Calatabiano

Calatabiano (Sicilian: Cattabbianu) is a comune (municipality) in the Metropolitan City of Catania in Sicily, southern Italy.

Calatabiano
Comune di Calatabiano
Calatabiano 01.jpg
Location of Calatabiano
Calatabiano is located in Italy
Calatabiano
Calatabiano
Location of Calatabiano in Italy
Calatabiano is located in Sicily
Calatabiano
Calatabiano
Calatabiano (Sicily)
Coordinates: 37°49′N 15°14′E / 37.817°N 15.233°E / 37.817; 15.233
CountryItaly
RegionSicily
Metropolitan cityCatania (CT)
FrazioniLapide Pasteria, Ponte Borea, Ciotto, San Marco
Government
 • MayorGiuseppe Intelisano
Area
 • Total26.42 km2 (10.20 sq mi)
Elevation
60 m (200 ft)
Population
 (30 April 2017[2])[3]
 • Total5,264
 • Density200/km2 (520/sq mi)
Demonym(s)Calatabianesi
Time zoneUTC+1 (CET)
 • Summer (DST)UTC+2 (CEST)
Postal code
95011
Dialing code095
Patron saintSt. Philip of Agira
Saint day12 May
WebsiteOfficial website

GeographyEdit

Calatabiano is located about 60 metres above the sea level. It is located about 42 kilometres northeast of Catania. about 58 kilometres southwest of Messina and about 175 kilometres east of Palermo. The population is about 75% in the center of the town, and about 25% is located in Pasteria Lapide. Calatabiano borders the following municipalities: Castiglione di Sicilia, Fiumefreddo di Sicilia, Giardini-Naxos, Linguaglossa, Piedimonte Etneo, Taormina. The municipality of Calatabiano is a part of Parco fluviale dell'Alcantara (Alcantara River Park).

HistoryEdit

The history of Calatabiano is closely linked to its castle, located 160 meters above the sea level. Calatabiano Castle was founded by the Arabs, who moved from Calatabiano to conquer Taormina in 902. The Arab presence in Calatabiano is clearly visible from the name of the town, which is divided in قلعة ("Kalaat", meaning "castle") and 'to Bian, likely name of the local lord.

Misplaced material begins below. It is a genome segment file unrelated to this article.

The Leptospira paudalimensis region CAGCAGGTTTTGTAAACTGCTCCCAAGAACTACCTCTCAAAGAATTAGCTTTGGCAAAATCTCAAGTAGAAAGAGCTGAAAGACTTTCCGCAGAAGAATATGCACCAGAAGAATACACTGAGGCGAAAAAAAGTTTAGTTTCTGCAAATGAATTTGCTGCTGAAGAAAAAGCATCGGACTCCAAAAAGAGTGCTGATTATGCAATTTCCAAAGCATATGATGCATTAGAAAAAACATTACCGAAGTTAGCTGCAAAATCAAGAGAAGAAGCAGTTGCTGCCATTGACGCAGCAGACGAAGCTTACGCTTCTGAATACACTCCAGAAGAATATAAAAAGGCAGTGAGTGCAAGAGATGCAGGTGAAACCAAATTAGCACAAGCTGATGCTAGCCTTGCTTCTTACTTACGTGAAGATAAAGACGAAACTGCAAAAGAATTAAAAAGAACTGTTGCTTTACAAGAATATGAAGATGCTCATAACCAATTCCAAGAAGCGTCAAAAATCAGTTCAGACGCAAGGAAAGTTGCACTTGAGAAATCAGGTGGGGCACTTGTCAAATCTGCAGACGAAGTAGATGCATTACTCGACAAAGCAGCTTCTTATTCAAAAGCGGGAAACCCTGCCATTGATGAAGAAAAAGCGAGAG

After the death of Frederick II, the castle was given to Giovanni Moro by Conrad IV. In 1254, the Pope gave to Giovanni Moro some possessions, including Calatabiano Castle, in exchange for guarantee military aid in the defense of the Kingdom of Sicily.

The Cruyllas enlarged the castle and built the church of Santissimo Crocifisso (the Holy Cross).

In 1544 the pirate Dragut landed on the shore of San Marco beach, stormed and ransacked the village. In 1693 due to the earthquake felt in Sicily and Malta accompanied by the eruption of Mount Etna,[4] the village and castle were abandoned. In 1813 the Sicilian parliament marked the end of feudalism in the island. In the same year Calatabiano was declared an autonomous municipality, the boundaries has been maintained until this day.

Main sightsEdit

Civil architectureEdit

Thanks to the excavations done between the end of the 20th century and the beginning of the next century, there has been found traces of a castle in the Byzantine era. Because of its military importance, the Hohenstaufen first and then the Aragonese improved the Castle's defence. The Cruyllas enlarged the fortress up to its current appearance.